(Adds forecasts for June industry sales, expectations for biggest automakers)
DETROIT, July 1 (Reuters) - Chrysler Group on Tuesday reported a 9 percent gain in U.S. auto sales for June, beating forecasts for a month expected to show an industrywide decrease from a year earlier.
June sales for the U.S. market overall are expected to fall about 3 percent, but analysts say that is due to two fewer selling days than a year earlier rather than a weaker new-vehicle market.
A poll of analysts by Thomson Reuters shows U.S. sales expectations of 16.4 million vehicles for June on a seasonally adjusted annualized basis.
But if Chrysler's internal projection of the industry's U.S. sales is realized, they would hit about 16.7 million on an annualized basis, a figure that does not include medium and heavy trucks.
Chrysler's U.S. sales for June were 171,086, about 5,000 more than the average forecast of nine industry analysts.
The company, a unit of Fiat Chrysler Automobiles, showed a 28 percent gain for Jeep, its biggest brand by sales, and a 12 percent increase for its Ram pickup trucks.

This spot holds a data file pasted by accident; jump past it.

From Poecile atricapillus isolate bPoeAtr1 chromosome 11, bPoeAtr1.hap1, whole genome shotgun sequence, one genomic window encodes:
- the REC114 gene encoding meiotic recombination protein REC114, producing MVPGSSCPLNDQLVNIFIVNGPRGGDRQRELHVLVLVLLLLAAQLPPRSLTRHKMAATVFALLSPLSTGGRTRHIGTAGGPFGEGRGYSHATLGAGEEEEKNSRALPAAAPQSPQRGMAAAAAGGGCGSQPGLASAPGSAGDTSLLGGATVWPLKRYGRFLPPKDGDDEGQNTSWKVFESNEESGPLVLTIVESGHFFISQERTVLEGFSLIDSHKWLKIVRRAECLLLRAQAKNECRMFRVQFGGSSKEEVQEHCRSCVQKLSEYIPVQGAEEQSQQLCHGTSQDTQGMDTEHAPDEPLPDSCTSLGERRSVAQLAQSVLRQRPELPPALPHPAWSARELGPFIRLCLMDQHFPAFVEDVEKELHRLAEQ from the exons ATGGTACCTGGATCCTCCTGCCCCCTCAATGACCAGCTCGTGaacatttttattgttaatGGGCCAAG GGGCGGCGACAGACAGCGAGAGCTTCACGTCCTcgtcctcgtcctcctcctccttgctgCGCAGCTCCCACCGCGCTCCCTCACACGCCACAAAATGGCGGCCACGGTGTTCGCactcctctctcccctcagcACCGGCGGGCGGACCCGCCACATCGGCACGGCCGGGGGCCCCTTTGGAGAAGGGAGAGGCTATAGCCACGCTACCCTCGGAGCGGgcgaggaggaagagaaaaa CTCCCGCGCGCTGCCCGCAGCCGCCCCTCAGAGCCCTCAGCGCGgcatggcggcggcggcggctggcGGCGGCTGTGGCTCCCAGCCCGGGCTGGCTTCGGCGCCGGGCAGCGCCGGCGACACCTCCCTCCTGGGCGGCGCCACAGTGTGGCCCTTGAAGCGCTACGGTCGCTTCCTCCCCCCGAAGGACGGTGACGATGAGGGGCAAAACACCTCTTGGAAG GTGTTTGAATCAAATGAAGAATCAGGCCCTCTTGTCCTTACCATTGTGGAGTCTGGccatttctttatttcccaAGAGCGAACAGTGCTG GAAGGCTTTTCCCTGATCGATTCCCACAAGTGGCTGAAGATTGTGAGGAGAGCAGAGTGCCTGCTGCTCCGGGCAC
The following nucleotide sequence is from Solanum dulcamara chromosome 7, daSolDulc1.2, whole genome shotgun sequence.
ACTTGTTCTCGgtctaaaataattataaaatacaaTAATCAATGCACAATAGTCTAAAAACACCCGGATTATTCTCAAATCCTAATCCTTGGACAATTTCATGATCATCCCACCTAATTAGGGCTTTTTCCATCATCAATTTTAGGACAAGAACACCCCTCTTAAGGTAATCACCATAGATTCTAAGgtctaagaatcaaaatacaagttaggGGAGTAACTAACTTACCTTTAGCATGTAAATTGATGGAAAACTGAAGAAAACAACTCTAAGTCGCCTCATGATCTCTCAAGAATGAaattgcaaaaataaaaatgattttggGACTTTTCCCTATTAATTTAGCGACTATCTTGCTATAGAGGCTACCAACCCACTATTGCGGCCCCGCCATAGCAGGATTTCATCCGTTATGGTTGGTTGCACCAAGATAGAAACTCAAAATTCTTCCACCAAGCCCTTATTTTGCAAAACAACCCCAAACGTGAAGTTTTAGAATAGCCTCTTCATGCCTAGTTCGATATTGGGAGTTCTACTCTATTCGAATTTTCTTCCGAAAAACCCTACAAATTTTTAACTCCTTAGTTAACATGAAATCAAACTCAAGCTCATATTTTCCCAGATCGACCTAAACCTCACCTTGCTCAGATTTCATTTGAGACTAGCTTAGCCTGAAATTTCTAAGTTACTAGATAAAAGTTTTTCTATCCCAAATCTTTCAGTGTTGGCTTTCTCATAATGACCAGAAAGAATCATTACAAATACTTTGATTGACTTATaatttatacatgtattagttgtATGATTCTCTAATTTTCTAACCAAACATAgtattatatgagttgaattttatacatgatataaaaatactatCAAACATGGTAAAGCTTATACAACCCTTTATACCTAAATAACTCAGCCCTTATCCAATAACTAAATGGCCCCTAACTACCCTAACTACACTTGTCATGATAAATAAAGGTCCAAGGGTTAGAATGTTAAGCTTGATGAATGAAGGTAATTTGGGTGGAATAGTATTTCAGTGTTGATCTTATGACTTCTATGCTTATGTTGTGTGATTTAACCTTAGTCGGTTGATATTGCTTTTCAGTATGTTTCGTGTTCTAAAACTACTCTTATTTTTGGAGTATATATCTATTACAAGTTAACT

Chrysler is the fourth-largest automaker by U.S. sales, behind General Motors Co, Ford Motor Co and Toyota Motor Corp. Those automakers will report U.S. June sales later on Tuesday.
GM and Ford are expected to report June sales declines. Investors and analysts will be watching to see how they are handling incentives, which cut prices for consumers but also dent profit margins on vehicle sales.
So far this year, GM's sales have not been hit by the company's safety crisis, which has led to the recall of about 29 million vehicles, mostly in North America.
Analysts surveyed by Reuters showed expectations of a 6.4 percent drop in June U.S. sales for GM, a 7.6 percent decline for Ford and a rise of 2.4 percent for Toyota.
June was the 51st consecutive month that Chrysler has shown year-over-year monthly sales gains in the United States. Before that streak began, the company had a string of monthly sales declines in a two-year period that included its 2009 bankruptcy.
(Additional eporting by Ben Klayman in Detroit; Editing by Lisa Von Ahn)